Breaking through the COVID vaccine jargon
Over the last few months, the debate over the COVID vaccine has generated more heat than light. Terms like Phase-1, Phase-2, Phase-3, pre-clinical trials, human trials, FDA approvals and vaccine efficacy are as esoteric as they are intimidating. Currently, Johnson & Johnson, Pfizer plus BionTech, AstraZeneca plus Oxford and Moderna are the four names that are in the COVID vaccine race. All are in the Phase-3 of clinical trials, so let us understand what it means and how soon the COVID vaccine becomes a reality? Here is a quick primer.
Stage 1: Pre-Clinical Stage: How will the vaccine build immunity?
All vaccines are aimed at building immunity towards a particular strain of virus or bacteria. It is like your body has immunity up to a point to cold, fever and other regular ailments. Technically speaking, this stage will focus on finding the right antigens. What exactly are antigens? These antigens are foreign substances that trigger an immune reaction in your body. An antigen can be natural or synthetic and requires in-depth research.
This is the stage at which the company identifies the vaccine candidate after a thorough evaluation of several alternative candidates. The vaccine candidate is chosen based on the best immune response and also the best evidence of protection. In the case of COVID, most of the top pharma companies already had tested antigens for Ebola, HIV, and SARS, which made the task simpler and quicker. At this pre-clinical stage the research team zeroes in on the antigen or protein that best stimulates the immune system to react and get rid of the novel Coronavirus.
Stage 2: Testing the vaccine candidate for safety and dosage (Phase-1 and 2A)
With the vaccine candidate tested theoretically in the laboratory, the next stage is limited sample test.
- It begins with Phase-1 testing. In this phase, the vaccine candidate is tested in a small group of adults and the sample size ranges between 20 and 80. The idea is to evaluate the safety of the vaccine candidate and measure the immune response generated.
- In Phase-2A the research team determines the most effective dosage and expands safety measures. At this stage expected reactions to the vaccine are studied including adverse reactions. For COVID; Phase-1 and 2A were combined to compress launch time.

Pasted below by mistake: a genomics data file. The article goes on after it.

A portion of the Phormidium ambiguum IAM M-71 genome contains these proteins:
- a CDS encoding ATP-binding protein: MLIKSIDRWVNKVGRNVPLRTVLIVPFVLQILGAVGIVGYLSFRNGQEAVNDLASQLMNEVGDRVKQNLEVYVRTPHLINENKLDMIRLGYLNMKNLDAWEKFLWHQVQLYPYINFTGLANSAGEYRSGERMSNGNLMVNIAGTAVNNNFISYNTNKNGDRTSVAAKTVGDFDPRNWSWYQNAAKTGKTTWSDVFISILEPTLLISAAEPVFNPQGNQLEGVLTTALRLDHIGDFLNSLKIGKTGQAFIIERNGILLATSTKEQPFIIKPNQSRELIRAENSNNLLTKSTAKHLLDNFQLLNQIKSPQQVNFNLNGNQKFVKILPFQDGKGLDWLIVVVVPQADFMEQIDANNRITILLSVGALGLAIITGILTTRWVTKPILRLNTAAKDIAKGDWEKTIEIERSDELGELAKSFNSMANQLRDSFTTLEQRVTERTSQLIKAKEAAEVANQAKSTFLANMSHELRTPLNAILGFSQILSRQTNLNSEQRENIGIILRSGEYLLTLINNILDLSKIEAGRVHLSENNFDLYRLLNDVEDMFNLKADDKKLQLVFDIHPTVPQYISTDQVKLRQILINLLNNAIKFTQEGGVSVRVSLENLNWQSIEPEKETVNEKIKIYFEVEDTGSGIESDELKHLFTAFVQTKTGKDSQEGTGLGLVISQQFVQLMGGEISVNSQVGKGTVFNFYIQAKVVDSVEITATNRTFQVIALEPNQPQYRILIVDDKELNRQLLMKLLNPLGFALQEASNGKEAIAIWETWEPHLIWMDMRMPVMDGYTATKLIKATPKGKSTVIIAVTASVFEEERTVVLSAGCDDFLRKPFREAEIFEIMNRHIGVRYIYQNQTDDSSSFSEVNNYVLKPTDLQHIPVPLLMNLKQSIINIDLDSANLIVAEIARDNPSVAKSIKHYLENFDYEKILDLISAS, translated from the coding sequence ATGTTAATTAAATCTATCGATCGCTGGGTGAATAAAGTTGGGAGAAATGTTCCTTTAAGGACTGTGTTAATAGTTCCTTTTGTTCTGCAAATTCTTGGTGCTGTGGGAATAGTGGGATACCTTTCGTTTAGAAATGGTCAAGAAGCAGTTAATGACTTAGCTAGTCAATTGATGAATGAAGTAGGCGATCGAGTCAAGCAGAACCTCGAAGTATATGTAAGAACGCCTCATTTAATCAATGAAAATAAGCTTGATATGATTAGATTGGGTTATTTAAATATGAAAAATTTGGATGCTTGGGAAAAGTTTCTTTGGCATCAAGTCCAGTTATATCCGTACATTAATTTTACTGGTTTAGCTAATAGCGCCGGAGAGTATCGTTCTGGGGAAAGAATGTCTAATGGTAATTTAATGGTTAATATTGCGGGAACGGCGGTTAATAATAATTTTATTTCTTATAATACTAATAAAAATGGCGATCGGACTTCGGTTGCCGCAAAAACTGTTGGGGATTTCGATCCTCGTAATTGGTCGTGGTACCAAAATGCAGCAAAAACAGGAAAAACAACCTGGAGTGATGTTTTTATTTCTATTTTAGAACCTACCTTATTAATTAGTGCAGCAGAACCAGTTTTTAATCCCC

- The next stage is the Phase-2B or Phase-3, in which the pool of people receiving the vaccine increases. We look at this stage in greater detail.
This stage is about determining how effective the vaccine is? At this stage of the clinical trial, more volunteers receive the vaccine to study its effectiveness. This stage can stretch across different regions and thousands of persons. Normally, Phase 3 testing is done by dividing the sample into 2 groups. Half the group is assigned to receive the vaccine and the other half receives a placebo. They are all followed up closely for a sustained period to see if they develop COVID-19 symptoms. Normally, if reactions are adverse and serious, the regulator instructs to stop trials till technical changes are made.
This is where all the large pharma company vaccine candidates are right now. At this stage, the vaccine effectiveness is measured in percentage terms and then gradually expanded to a larger sample size to see if vaccine effectiveness ratio is sustained.
Stage 4: Regulatory approvals to market around the world
This will come only after Stage-3 is satisfactorily completed. Once Phase-3 Trials are successful, the vaccine manufacturer submits an application to regulators (USFDA or EC ), where the clinical trial data is reviewed to satisfy on vaccine safety and effectiveness. FDA approval also requires that the manufacturer exhibits consistent manufacturing process, ability to scale in consecutive batches and consistently induce the same immunity in people. The manufacturing of the vaccine starts only after this point.
Stage 5: Satisfying that the vaccine will be perennially safe
Regulatory agencies across the world don’t stop after approving the manufacture of the vaccine. Even after the vaccine is approved, regulators like USFDA continuously monitor production, inspect facilities and keep testing the vaccines for potency, safety and purity.
Pharmaceutical companies in association with the WHO have worked against time to try and deliver the vaccine ahead of time. The real test will be getting the Phase-3 through a larger sample and actual launch. WHO expects the vaccine launch in the second half of 2021!